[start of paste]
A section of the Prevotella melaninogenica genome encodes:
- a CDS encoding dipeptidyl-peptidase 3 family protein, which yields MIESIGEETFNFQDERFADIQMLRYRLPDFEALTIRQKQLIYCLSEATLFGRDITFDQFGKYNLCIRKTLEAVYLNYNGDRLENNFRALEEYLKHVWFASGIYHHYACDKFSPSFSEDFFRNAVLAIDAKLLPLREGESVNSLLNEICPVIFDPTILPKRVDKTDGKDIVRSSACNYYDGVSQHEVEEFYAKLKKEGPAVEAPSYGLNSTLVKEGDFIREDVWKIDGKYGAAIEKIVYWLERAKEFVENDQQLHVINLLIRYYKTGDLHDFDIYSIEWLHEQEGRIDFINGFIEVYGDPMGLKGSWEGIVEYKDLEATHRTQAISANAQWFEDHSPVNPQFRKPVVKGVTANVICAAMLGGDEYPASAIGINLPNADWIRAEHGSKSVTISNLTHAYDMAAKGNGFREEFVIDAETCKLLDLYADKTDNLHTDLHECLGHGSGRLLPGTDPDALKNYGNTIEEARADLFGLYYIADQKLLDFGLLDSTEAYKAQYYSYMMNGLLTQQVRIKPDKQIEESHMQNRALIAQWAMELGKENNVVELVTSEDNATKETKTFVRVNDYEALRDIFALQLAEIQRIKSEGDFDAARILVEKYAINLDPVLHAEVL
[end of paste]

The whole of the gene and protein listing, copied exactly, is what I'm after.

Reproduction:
A section of the Prevotella melaninogenica genome encodes:
- a CDS encoding dipeptidyl-peptidase 3 family protein, which yields MIESIGEETFNFQDERFADIQMLRYRLPDFEALTIRQKQLIYCLSEATLFGRDITFDQFGKYNLCIRKTLEAVYLNYNGDRLENNFRALEEYLKHVWFASGIYHHYACDKFSPSFSEDFFRNAVLAIDAKLLPLREGESVNSLLNEICPVIFDPTILPKRVDKTDGKDIVRSSACNYYDGVSQHEVEEFYAKLKKEGPAVEAPSYGLNSTLVKEGDFIREDVWKIDGKYGAAIEKIVYWLERAKEFVENDQQLHVINLLIRYYKTGDLHDFDIYSIEWLHEQEGRIDFINGFIEVYGDPMGLKGSWEGIVEYKDLEATHRTQAISANAQWFEDHSPVNPQFRKPVVKGVTANVICAAMLGGDEYPASAIGINLPNADWIRAEHGSKSVTISNLTHAYDMAAKGNGFREEFVIDAETCKLLDLYADKTDNLHTDLHECLGHGSGRLLPGTDPDALKNYGNTIEEARADLFGLYYIADQKLLDFGLLDSTEAYKAQYYSYMMNGLLTQQVRIKPDKQIEESHMQNRALIAQWAMELGKENNVVELVTSEDNATKETKTFVRVNDYEALRDIFALQLAEIQRIKSEGDFDAARILVEKYAINLDPVLHAEVL